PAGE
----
Caribbean Story Part 10: Too Many Women
Time to Move
Caribbean folk back then preferred to enlarge an existing structure than to relocate. If Janie Davis was financially capable, she would have preferred to add another room for Lulu and Miranda, rather than let them leave; but they could not improve on a house which the government legally owned; they were still making payments in meager installments.
Based on this reasoning, Lulu decided that it was time to get her own house. She would have the sugar estate manager move one of the little houses off their property to the same area where they currently lived, and she would make payments on her own house. Not only was Lulu hardworking; she was money smart and business savvy on a layman’s level.
Relocating a House
Her decision to move was primarily inspired by her unspoken admiration for Miranda. She wanted her daughter to have a place where she could accommodate friends. Another reason was that she had been promoted from field work to house work on the estate, and her exposure to fancy decorations in the living room and place settings on the dining table gave her some grand ideas. She and Miranda, she dreamed, could enjoy the beauty of a well-organized home without the disorderly habits of her younger sister Josie, and the extreme carefree attitude of her brother Henry.
Henry too, for a very personal reason, entertained the idea of leaving home. He felt smothered among his mother, his sisters and his niece. “Too many women”, he winced.
He respected his mother as a source of spiritual strength; she held up before him the virtue of integrity in manhood, but she, being a woman, could not model it. His sisters prepared his food and his clothes, but they did not have time to spend with him. Miranda accompanied him to bring the goats home sometimes on a weekday evening, and always on the weekend; but her company was no substitute for the sense of belonging he felt with male peers. He wanted to move in with his father who lived alone, had more space, and offered the possibility of a close father-son relationship.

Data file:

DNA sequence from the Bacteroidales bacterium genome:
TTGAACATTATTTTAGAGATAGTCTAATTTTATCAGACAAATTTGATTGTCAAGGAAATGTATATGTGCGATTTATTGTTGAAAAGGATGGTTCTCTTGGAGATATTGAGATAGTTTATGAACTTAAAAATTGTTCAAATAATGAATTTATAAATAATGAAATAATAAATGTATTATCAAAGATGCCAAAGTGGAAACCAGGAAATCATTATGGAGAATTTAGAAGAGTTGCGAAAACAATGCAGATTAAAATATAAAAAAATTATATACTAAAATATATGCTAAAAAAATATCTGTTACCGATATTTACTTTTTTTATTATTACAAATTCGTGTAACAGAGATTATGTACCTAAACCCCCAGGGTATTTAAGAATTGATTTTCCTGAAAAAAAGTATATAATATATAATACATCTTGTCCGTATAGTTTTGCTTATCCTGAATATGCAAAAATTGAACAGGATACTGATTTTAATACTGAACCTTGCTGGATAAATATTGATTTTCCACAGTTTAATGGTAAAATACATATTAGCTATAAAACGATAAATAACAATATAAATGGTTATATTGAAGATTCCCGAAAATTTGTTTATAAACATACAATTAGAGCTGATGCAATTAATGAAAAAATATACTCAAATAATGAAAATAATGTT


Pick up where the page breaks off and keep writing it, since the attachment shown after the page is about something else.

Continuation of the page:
Mamma Janie did not want him to leave, but she gave him her blessing, hoping that Lulu and Miranda would appreciate the additional space and decide to stay.
“Sorry, Mamma,” Lulu finalized. “The first time I wanted to leave, you tell me I couldn't go and leave my child. This time I going and I not leaving my child."
Another Little Girl
The number of women in Miranda’s life was increasing. Miranda’s aunt Mona had come home to get married and have a baby. Mattie Spooner, her mother would have preferred a large audience to witness her performance in her role as mother of the bride, but the bridegroom was in a hurry, giving them little time to prepare for the event. The wedding was small and intimate with only immediate family, plus Daisy Morton the gossiper who procured an invitation on account of the flowers she contributed from her garden. Marvin Laws had returned to Curaçao, leaving Mona behind to give birth to their baby before she joined him.